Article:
Social appeal of cities makes commutes worthwhile

Workers likely to reject smaller centres in favour of the positive effects of cities

People prefer to work in large business districts and are willing to travel further to get to them, according to a new study.

The study, published in Urban Geography, used research from Statistics Canada's 2001 census and focused exclusively on commuting in Montreal.

Among workers who lived and worked in the census metropolitan area of Montreal, 36 per cent worked at an employment pole — a central business area — either in the city centre or in one of five large suburban business districts.

Their average round trip between home and work was 23 kilometres. This was almost five kilometres a day further than the average distance traveled by those working outside employment poles.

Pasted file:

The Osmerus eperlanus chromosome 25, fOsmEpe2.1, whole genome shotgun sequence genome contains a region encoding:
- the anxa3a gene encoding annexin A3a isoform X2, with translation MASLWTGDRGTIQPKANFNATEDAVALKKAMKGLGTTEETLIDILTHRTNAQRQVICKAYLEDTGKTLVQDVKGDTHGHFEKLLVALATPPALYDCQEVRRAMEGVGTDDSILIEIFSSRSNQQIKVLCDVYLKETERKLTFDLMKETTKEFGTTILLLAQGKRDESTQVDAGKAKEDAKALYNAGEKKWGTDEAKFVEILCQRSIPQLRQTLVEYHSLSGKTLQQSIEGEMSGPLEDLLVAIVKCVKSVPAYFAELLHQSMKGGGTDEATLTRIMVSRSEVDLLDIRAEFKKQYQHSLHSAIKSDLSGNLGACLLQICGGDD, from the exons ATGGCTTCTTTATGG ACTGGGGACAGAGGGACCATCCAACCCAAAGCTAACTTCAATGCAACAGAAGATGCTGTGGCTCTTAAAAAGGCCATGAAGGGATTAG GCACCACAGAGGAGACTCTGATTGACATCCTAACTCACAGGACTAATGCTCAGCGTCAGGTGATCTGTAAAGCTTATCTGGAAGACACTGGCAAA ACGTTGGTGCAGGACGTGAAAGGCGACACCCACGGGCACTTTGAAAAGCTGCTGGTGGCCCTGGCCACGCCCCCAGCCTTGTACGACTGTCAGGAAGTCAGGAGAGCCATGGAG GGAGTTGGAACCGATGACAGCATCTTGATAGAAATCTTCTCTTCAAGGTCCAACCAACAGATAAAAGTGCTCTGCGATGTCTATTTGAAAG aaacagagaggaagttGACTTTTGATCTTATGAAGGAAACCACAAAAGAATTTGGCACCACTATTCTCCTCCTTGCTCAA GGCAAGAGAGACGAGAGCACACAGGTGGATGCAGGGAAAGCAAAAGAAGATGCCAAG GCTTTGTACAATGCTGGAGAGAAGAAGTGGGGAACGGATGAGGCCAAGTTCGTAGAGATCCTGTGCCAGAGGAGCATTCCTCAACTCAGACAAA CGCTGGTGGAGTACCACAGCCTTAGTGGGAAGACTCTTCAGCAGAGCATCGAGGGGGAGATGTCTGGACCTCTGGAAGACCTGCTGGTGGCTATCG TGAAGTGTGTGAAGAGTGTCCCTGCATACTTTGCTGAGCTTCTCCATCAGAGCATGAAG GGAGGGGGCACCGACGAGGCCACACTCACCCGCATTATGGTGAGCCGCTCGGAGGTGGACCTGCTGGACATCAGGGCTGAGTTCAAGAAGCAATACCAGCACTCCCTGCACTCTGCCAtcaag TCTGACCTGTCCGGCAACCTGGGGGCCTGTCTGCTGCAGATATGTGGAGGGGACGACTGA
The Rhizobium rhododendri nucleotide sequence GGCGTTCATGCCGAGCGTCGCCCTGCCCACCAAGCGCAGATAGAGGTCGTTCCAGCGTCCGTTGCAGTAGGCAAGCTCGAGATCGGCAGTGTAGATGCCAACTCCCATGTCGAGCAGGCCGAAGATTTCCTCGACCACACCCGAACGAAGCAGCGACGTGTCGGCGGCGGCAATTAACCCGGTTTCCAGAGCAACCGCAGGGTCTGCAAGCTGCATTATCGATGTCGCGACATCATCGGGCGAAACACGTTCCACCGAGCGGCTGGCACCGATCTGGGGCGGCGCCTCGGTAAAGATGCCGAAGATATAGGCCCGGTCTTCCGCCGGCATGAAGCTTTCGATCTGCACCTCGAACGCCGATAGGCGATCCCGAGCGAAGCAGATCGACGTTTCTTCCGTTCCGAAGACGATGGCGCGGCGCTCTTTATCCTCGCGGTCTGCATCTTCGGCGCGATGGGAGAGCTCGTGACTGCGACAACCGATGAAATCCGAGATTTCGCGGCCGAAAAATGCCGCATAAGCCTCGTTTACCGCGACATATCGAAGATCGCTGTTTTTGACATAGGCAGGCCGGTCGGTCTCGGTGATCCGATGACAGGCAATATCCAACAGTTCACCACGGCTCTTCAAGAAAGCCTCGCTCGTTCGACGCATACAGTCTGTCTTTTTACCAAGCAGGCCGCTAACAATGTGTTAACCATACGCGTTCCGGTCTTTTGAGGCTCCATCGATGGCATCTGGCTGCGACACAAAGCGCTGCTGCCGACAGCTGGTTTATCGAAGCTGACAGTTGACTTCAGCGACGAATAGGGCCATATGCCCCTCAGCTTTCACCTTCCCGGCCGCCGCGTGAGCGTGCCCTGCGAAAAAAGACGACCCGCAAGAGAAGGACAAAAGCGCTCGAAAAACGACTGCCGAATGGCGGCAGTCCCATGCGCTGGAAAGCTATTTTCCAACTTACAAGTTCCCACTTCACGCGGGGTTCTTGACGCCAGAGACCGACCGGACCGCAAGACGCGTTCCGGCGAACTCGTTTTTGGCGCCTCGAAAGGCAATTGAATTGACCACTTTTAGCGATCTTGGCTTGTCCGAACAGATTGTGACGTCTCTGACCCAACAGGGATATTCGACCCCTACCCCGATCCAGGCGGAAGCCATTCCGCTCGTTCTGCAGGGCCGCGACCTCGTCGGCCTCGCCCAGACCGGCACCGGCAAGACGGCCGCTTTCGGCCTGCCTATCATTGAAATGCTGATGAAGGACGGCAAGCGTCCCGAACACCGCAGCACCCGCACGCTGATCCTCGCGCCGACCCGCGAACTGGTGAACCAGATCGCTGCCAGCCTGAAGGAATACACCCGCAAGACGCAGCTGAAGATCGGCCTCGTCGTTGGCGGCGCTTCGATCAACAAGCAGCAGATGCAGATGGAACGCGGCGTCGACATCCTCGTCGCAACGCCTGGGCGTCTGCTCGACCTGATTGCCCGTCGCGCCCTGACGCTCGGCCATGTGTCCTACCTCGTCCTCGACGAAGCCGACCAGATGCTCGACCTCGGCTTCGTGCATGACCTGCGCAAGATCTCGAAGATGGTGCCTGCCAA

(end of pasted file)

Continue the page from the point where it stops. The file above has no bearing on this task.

The study found that income and job status play a relatively minor role in explaining why people are willing to travel the extra distance to work in these business districts. Even when occupation and income level of the jobs are equal, the distance traveled to employment poles remains higher than the distance traveled to other job locations.

Therefore, the study concludes there is something about the social environment found in these employment poles that attracts people from further away.

Thus moving businesses to smaller centres closer to residential areas isn't an effective solution to the problems associated with long-distance commutes, such as urban sprawl, air pollution, congestion and stress. Workers are likely to reject smaller centres in favour of the positive non-monetary effects that employment poles have to offer.

Instead, improving access to employment poles by alternative means of transport may be a more realistic goal than trying to reduce commuting distance.

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